When Joe Swedish was named the next CEO of WellPoint Inc., investors frowned.
How could a lifetime hospital executive be the right person to lead the Indianapolis-based insurance giant through the implementation of Obamacare, one of the most uncertain times in the company’s history?
“WellPoint had a lay-up, but the board chose to increase the degree of difficulty instead,” Citigroup analyst Carl McDonald told investors.
But pretty soon, investors didn’t care. Swedish sounded capable enough in his presentations to investors, who had soured on his predecessor, Angela Braly, after repeated miscues.
“WellPoint now has an adult in the room,” said Rob Medway, a partner at Royal Capital Management LLC, which holds a stake in WellPoint, after listening to Swedish talk to investors at a conference.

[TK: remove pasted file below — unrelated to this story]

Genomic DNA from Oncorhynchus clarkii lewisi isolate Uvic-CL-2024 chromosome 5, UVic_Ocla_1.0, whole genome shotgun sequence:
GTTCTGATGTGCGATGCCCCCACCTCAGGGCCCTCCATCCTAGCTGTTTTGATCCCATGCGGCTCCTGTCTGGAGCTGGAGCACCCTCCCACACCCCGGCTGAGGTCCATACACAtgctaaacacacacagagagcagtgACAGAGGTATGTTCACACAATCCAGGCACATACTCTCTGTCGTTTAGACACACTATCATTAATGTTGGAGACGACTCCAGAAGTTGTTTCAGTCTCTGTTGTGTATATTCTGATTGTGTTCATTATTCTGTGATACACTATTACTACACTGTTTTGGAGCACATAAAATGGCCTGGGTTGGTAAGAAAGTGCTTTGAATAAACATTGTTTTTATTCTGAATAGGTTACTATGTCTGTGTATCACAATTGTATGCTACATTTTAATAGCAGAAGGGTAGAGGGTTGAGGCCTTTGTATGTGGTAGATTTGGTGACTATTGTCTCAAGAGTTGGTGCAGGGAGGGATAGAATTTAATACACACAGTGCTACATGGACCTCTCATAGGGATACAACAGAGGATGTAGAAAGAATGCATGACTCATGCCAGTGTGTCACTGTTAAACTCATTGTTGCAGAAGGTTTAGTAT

It also helped that the markets overall fell back in love with health insurance stocks. From March 25, the day Swedish took the helm, until Dec. 18, WellPoint’s shares rose 39 percent.
That was the second-best performance among the five largest health insurers, behind only Louisville-based Humana Inc. The major health insurers far outpaced the Standard & Poor’s 500 index in 2013.
Swedish benefited from improvements made by WellPoint’s lead attorney, John Cannon, who served as interim CEO after Braly’s departure in August 2012.
That positioned WellPoint to post better-than-expected profits this year, which were also helped by slower-than-expected rises in overall health care spending. WellPoint’s profits during the first three quarters of the year totaled $656 million, down 5 percent from the same period a year earlier.
Swedish is bullish on Obamacare. While the law will pinch WellPoint’s profit margins, he predicted the law’s subsidization of health insurance will send WellPoint’s revenue soaring to $90 billion in 2016.